Apple is looking to make a splash as it jumps into the original content arms race, nearing a deal with iconic director Steven Spielberg’s Amblin Television and NBCUniversal to reboot the 1980s sci-fci series “Amazing Stories.”
The move marks a strategic coup for Jamie Erlicht and Zack Van Amburg, the former Sony execs hired by Apple earlier this year to build its stable of original programming.
“It’s wonderful to be reunited with our colleagues Zack and Jamie in their new capacity at Apple,” said Jennifer Salke, President, NBC Entertainment, in a statement. “We love being at the forefront of Apple’s investment in scripted programming, and can’t think of a better property than Spielberg’s beloved “Amazing Stories” franchise with the genius of Bryan Fuller at the helm and more exciting creative partnerships to come.”
The original “Amazing Stories,” which was created and produced by Spielberg, ran from 1985-1987 on NBC. It failed to catch on with audiences, but did score five Emmys — including a directing win for Spielberg for “The Mission,” starring a young Kevin Costner as a World War II gunner pilot.
“Hannibal” creator Bryan Fuller is writing the new “Amazing Stories,” and will be joined by Amblin’s Darryl Frank and Justin Falvey as executive producers on the series.
For Apple, the tech heavyweight is set to drop $1 billion on content in the year ahead, aiming to enter a competitive space dominated by streaming giants like Netflix, HBO, and Hulu. Apple is looking to produce about 10 big-budget original shows in the next year.
6 Tech Giants Shaking Up News, From Jeff Bezos to Laurene Powell Jobs (Photos)
Tech leaders are increasingly intertwined with the news business. While some want to support old properties, one set out to destroy a new one. Here they are.
Jeff Bezos – Washington Post
The Amazon founder purchased the Washington Post in 2013 for $250 million in cash. President Trump has called the paper the “Amazon Washington Post.”
The Facebook co-founder purchased The New Republic in 2012, becoming executive chairman and publisher. However, he sold the venerable political magazine to Win McCormack in 2016, saying he "underestimated the difficulty of transitioning an old and traditional institution into a digital media company in today’s quickly evolving climate."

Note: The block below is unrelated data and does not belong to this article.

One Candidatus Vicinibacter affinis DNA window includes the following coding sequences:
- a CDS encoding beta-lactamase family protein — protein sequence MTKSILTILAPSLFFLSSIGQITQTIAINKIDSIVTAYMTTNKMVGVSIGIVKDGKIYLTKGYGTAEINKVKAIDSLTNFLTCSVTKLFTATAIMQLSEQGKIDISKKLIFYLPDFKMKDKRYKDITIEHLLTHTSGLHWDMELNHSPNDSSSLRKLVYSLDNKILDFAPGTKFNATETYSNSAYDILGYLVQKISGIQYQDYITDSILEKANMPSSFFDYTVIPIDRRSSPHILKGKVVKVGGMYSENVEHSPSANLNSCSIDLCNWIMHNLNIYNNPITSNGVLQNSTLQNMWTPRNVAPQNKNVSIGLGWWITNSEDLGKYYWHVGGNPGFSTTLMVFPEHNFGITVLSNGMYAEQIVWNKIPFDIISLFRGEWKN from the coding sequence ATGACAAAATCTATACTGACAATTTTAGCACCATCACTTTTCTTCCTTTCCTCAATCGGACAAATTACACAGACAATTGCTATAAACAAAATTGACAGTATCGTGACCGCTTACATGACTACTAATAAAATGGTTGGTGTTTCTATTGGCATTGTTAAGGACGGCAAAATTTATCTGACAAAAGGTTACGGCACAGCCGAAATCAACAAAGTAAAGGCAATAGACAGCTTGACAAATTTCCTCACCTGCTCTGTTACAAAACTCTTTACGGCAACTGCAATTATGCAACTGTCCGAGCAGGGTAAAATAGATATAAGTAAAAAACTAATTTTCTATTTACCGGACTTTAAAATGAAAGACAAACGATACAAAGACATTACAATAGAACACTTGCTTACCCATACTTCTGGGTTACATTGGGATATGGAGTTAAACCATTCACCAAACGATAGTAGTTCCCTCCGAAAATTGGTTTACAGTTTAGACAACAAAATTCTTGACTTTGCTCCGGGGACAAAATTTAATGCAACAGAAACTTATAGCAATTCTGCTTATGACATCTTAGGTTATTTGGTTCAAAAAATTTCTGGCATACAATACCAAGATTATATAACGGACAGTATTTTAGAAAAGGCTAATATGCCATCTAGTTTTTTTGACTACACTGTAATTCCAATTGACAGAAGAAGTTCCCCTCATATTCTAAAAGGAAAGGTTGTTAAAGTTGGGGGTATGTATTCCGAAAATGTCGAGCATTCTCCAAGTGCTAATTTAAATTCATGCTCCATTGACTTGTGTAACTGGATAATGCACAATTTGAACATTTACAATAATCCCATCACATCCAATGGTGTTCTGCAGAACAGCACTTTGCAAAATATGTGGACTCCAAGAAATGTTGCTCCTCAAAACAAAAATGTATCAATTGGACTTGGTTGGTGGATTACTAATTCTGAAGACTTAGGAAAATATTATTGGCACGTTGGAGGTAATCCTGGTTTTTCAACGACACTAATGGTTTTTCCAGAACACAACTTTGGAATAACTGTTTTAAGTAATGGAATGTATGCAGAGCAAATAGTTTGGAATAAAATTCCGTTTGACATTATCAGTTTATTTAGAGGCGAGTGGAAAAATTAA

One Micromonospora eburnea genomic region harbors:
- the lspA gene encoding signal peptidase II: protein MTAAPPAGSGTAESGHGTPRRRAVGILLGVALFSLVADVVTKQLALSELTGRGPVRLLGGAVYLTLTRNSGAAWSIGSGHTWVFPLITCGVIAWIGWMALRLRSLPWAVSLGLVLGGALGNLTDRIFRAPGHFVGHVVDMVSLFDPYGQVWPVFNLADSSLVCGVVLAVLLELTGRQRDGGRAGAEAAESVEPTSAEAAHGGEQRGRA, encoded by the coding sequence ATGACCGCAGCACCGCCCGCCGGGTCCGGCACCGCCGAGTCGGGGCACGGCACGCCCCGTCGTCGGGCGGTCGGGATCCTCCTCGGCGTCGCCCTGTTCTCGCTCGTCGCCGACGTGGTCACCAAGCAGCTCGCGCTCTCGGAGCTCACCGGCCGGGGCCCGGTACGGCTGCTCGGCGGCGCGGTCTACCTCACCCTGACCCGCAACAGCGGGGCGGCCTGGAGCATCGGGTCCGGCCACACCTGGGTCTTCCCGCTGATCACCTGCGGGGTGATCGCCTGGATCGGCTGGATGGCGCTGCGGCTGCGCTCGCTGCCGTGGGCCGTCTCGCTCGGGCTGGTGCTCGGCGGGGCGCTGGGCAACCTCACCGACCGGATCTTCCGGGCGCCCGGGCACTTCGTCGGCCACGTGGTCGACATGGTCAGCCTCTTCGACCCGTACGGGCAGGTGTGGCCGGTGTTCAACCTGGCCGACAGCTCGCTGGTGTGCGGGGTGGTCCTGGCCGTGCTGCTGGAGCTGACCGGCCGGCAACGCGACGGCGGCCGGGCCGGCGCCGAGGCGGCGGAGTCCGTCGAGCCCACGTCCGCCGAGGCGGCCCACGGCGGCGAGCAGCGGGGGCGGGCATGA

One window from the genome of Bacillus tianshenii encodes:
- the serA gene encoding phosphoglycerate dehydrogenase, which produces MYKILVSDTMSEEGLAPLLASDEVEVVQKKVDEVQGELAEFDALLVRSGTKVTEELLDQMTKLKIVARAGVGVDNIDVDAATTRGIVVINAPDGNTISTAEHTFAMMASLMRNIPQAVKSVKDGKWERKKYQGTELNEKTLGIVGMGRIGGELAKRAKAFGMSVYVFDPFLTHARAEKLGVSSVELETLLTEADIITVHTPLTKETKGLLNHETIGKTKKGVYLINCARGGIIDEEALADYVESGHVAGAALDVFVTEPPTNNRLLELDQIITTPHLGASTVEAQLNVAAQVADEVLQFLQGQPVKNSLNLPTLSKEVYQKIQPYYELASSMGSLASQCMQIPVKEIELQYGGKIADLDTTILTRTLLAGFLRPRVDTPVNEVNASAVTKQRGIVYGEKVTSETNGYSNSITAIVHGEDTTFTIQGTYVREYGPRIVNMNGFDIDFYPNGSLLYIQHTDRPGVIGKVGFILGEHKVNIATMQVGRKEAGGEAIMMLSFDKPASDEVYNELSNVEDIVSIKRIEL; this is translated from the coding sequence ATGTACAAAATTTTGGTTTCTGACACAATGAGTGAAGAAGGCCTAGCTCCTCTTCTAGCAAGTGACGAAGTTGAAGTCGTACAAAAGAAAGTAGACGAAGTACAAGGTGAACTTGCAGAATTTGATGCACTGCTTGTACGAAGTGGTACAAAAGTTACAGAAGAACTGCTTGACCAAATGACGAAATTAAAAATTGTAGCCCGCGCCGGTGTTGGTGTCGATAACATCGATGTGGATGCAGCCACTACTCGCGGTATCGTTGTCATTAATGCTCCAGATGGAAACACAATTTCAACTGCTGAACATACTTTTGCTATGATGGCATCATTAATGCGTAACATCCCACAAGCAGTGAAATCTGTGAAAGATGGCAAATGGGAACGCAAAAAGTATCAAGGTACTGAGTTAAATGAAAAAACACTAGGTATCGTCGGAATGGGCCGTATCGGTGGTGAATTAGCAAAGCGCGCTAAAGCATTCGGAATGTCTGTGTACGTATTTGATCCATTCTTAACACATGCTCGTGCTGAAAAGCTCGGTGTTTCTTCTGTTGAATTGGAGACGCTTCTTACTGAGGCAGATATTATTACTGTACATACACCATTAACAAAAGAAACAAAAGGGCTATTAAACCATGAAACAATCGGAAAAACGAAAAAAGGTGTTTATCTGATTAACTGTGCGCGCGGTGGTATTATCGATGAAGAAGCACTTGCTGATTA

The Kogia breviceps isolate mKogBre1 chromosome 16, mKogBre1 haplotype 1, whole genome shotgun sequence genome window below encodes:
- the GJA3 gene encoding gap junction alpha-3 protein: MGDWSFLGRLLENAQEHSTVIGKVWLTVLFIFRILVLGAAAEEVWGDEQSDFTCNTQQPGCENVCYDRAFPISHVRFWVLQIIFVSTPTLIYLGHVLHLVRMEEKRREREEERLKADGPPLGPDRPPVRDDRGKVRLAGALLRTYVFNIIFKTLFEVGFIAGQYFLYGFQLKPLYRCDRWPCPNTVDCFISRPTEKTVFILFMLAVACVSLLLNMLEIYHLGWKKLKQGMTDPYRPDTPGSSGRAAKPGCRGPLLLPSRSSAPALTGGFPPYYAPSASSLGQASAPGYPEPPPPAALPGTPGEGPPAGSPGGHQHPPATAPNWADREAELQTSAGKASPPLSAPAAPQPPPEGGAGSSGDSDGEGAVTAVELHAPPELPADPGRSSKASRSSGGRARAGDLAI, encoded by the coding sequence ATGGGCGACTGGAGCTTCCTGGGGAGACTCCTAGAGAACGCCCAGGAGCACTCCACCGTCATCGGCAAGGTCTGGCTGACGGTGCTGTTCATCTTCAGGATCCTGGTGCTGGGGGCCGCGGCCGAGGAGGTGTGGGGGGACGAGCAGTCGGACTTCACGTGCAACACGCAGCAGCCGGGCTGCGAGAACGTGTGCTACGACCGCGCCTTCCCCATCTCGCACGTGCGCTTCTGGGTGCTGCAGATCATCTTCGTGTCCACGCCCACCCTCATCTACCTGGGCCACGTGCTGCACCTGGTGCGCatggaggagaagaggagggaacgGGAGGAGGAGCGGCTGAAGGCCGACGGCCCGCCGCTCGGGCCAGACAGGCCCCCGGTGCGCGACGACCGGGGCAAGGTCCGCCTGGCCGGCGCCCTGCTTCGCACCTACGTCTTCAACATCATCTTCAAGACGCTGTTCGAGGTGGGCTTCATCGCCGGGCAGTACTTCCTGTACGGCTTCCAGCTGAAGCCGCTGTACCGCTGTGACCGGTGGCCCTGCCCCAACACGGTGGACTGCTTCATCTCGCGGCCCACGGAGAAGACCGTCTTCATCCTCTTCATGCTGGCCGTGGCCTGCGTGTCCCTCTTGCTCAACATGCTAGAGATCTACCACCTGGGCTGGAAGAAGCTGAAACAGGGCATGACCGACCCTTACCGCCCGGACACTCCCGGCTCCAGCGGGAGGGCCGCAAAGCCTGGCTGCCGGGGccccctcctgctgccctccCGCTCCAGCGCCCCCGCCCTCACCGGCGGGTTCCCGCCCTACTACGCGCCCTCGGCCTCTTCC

The eBay founder is a well-known philanthropist who created First Look Media, a journalism venture behind The Intercept. Inspired by Edward Snowden's leaks. Omidyar teamed up with journalists Glenn Greenwald, Jeremy Scahill and Laura Poitras to launch the website “dedicated to the kind of reporting those disclosures required: fearless, adversarial journalism.”
The PayPal co-founder doesn’t own a news organization, but he makes this list because he essentially ended one -- Gawker -- proving once again the power of an angry billionaire. Thiel secretly bankrolled Hulk Hogan’s sex-tape lawsuit against Gawker Media because he was upset that the website once outed him as gay. Hogan won the defamation lawsuit against the site that sent its parent company into bankruptcy, and Gawker.com is no longer operating.
OK, so Facebook isn’t technically a news organization… yet. However, the company is preparing to launch its much-anticipated lineup of original content later this summer, and there are also signs that it's on the verge of becoming an even bigger media platform.
Campbell Brown, Head of News Partnerships at Facebook, confirmed last week it’s developing a subscription service for publishers willing to post articles directly to Facebook Instant Articles, rather than their native websites.